Neighbourhood Watch was launched in the 1970s to encourage communities to look out for each other. Doubtless aware of its potential to encourage curtain-twitching busybodies, the organisation changed its name to Neighbourhood Support some years later.
But it's taken this long to metastasise to the snoopy Stalinist standards we have seen this week in Napier and also at Hobsonville Point.
Hobby Point, as the locals so winsomely call it, appears to be suffering from OCD – Obsessive Community Disorder. It is a planned community with rules about – oh, almost everything.
It boasts of valuing its "special character" and if by that you mean living in terraced housing that resembles nothing so much as giant videocassette cases then its character is very special indeed.
The Hobsonville Point Residents Society claims to be a "friendly, welcoming and inclusive society". Its rules, which have been chugging along for nearly three years without arousing much outside interest make fascinating reading.
Basically, they are a nag's charter. Many of their relatively concise 750 words remind residents they must abide by bylaws. A bit superfluous, you might think, given that bylaws are, you know, laws. They actually have it in the name.
These rules are so rigid they make the recent celebration to mark the 70th anniversary of the People's Republic of China look like a largely improvised spot of freewheeling fun.
Now the HPRS is drawing a clothesline in the sand over one of its rules - the matter of people airing their clean laundry in public. Washing, according to the laws, should not be hung out to dry where it can be seen from a "street, right of way or pathway".
But if you hide a clothesline, you conceal much else with it. As arts expert Hamish Keith has pointed out in social media, hanging out washing correctly, with care for design and patterning, can be art in itself, the contemplation of which is a joy for passers-by.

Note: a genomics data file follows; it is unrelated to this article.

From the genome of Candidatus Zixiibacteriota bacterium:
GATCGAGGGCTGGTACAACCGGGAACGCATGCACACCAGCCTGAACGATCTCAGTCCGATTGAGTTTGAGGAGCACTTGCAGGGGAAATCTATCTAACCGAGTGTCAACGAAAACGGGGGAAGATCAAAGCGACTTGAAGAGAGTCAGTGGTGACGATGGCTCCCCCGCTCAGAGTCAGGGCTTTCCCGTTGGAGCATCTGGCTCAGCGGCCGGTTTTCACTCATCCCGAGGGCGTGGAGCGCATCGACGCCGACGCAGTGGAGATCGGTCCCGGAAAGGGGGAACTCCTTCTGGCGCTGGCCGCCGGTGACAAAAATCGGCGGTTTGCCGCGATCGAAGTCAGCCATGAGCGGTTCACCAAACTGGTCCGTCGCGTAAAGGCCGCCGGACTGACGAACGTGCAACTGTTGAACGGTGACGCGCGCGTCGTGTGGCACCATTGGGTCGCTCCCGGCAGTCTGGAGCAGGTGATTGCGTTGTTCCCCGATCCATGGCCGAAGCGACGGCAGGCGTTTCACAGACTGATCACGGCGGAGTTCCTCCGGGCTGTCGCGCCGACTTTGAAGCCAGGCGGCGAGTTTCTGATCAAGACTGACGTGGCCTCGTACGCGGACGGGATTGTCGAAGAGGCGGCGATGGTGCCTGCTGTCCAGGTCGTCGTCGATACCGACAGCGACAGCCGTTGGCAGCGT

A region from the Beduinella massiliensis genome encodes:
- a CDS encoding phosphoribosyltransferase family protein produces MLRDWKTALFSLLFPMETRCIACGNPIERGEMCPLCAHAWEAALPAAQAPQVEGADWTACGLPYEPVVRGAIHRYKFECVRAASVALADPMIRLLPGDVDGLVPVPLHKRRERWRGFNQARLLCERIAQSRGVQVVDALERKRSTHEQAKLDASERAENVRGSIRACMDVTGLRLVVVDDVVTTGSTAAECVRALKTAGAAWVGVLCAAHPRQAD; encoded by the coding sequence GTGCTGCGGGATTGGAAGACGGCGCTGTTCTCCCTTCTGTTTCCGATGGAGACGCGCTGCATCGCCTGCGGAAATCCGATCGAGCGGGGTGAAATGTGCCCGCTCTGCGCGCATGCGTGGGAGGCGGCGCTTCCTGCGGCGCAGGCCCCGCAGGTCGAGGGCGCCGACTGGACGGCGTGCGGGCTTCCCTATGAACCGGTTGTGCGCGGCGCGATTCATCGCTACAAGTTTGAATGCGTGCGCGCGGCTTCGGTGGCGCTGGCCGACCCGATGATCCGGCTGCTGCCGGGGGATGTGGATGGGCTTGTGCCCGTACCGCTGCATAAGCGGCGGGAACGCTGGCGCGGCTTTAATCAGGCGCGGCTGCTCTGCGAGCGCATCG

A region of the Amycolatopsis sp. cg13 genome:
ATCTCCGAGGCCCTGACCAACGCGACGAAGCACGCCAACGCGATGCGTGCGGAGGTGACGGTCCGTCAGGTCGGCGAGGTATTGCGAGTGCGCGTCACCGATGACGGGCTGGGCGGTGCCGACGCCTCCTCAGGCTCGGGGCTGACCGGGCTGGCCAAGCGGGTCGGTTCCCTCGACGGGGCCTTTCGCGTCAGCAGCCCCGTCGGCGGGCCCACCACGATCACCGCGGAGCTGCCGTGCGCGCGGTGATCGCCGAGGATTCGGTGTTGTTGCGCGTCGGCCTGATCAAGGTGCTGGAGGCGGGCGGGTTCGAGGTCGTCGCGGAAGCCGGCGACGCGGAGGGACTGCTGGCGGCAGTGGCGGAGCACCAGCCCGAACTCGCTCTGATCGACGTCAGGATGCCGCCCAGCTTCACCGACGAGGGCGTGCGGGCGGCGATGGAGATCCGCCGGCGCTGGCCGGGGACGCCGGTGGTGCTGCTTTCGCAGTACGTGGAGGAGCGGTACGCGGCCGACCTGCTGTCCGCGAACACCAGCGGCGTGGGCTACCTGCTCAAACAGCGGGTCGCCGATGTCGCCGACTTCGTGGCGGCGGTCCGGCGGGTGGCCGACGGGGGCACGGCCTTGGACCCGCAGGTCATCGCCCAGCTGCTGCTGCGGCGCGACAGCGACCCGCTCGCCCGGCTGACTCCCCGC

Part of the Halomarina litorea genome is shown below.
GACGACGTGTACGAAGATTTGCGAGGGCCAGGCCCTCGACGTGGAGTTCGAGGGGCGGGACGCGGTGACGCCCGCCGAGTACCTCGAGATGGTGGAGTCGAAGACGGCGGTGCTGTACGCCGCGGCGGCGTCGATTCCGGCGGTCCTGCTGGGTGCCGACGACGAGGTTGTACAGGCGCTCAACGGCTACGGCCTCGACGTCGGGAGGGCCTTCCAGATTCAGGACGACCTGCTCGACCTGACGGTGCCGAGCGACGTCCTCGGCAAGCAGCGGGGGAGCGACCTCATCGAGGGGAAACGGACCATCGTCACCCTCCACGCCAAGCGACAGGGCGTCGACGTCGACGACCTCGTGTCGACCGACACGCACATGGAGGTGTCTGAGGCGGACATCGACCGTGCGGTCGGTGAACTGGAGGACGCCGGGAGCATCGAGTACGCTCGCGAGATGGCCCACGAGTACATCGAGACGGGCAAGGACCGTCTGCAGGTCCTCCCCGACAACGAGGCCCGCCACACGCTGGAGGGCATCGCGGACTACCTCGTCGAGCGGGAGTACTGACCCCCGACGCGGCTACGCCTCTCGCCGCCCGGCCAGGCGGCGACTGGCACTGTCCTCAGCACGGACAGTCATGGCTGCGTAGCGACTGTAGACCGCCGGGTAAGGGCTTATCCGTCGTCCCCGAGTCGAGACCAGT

Unfortunately for objectors, the rules include the loophole phrase "as much as practicable", which should give lawyers much to debate when the case finally gets to court.
Meanwhile in Napier, one neighbour is waging war against the Hiha family's basketball hoop. It is "an eyesore and very noisy very ignorant towards other residents!" he or she wrote in an anonymous and illiterate all-caps note.
Frustratingly, none of the reports I read noted whether the neighbour, who has said the Hiha children are "like monkeys" was wearing blackface at the time.
The family and even their hoop supplier have worked hard to accommodate the objections, which are not shared by other neighbours, some of whom live closer to their property.
I sympathise. I know that for some people there is no sound as teeth-clenchingly irritating as that of children having fun, especially if it is an activity that involves them being outside and active. Don't these kids have iPads?
Living in a community –whatever its level of planning – is going to involve being annoyed at some level, simply because people are annoying. It's a human default setting. So no matter how many rules you come up with, there will always be room left for people to piss you off. How we handle this is a test of character.
In relevant news from London this week, former Neighbours star Jason Donovan was praised for rushing with a fire extinguisher to one of his neighbour's homes, which caught fire in the middle of the night, clad only in his underpants. Lucky he doesn't live in Hobby Point – he'd almost certainly be violating some sort of dress code.